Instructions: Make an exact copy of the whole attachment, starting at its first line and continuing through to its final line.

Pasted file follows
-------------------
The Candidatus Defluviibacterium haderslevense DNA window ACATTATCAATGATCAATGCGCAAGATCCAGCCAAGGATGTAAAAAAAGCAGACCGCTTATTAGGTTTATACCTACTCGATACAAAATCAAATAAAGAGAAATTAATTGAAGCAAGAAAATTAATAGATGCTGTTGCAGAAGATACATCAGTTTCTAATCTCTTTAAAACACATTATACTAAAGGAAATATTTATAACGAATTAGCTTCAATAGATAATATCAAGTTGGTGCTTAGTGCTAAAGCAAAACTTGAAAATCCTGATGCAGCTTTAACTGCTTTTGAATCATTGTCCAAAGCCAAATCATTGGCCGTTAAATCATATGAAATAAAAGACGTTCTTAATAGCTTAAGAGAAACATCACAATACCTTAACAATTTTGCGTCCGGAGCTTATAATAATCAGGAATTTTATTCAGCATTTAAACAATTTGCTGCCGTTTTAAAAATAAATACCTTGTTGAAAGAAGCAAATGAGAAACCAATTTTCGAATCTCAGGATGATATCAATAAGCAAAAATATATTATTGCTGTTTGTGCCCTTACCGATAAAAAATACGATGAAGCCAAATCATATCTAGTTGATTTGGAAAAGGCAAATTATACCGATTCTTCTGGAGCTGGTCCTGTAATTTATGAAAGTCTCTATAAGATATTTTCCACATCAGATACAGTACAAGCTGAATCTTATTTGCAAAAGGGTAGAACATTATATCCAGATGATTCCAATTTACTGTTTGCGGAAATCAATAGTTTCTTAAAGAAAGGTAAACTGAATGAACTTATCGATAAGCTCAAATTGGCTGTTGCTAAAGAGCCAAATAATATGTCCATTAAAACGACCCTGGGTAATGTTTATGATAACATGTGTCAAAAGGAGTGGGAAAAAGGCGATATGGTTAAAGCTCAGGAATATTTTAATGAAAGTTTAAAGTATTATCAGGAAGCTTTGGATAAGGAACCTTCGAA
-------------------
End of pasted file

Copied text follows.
The Candidatus Defluviibacterium haderslevense DNA window ACATTATCAATGATCAATGCGCAAGATCCAGCCAAGGATGTAAAAAAAGCAGACCGCTTATTAGGTTTATACCTACTCGATACAAAATCAAATAAAGAGAAATTAATTGAAGCAAGAAAATTAATAGATGCTGTTGCAGAAGATACATCAGTTTCTAATCTCTTTAAAACACATTATACTAAAGGAAATATTTATAACGAATTAGCTTCAATAGATAATATCAAGTTGGTGCTTAGTGCTAAAGCAAAACTTGAAAATCCTGATGCAGCTTTAACTGCTTTTGAATCATTGTCCAAAGCCAAATCATTGGCCGTTAAATCATATGAAATAAAAGACGTTCTTAATAGCTTAAGAGAAACATCACAATACCTTAACAATTTTGCGTCCGGAGCTTATAATAATCAGGAATTTTATTCAGCATTTAAACAATTTGCTGCCGTTTTAAAAATAAATACCTTGTTGAAAGAAGCAAATGAGAAACCAATTTTCGAATCTCAGGATGATATCAATAAGCAAAAATATATTATTGCTGTTTGTGCCCTTACCGATAAAAAATACGATGAAGCCAAATCATATCTAGTTGATTTGGAAAAGGCAAATTATACCGATTCTTCTGGAGCTGGTCCTGTAATTTATGAAAGTCTCTATAAGATATTTTCCACATCAGATACAGTACAAGCTGAATCTTATTTGCAAAAGGGTAGAACATTATATCCAGATGATTCCAATTTACTGTTTGCGGAAATCAATAGTTTCTTAAAGAAAGGTAAACTGAATGAACTTATCGATAAGCTCAAATTGGCTGTTGCTAAAGAGCCAAATAATATGTCCATTAAAACGACCCTGGGTAATGTTTATGATAACATGTGTCAAAAGGAGTGGGAAAAAGGCGATATGGTTAAAGCTCAGGAATATTTTAATGAAAGTTTAAAGTATTATCAGGAAGCTTTGGATAAGGAACCTTCGAA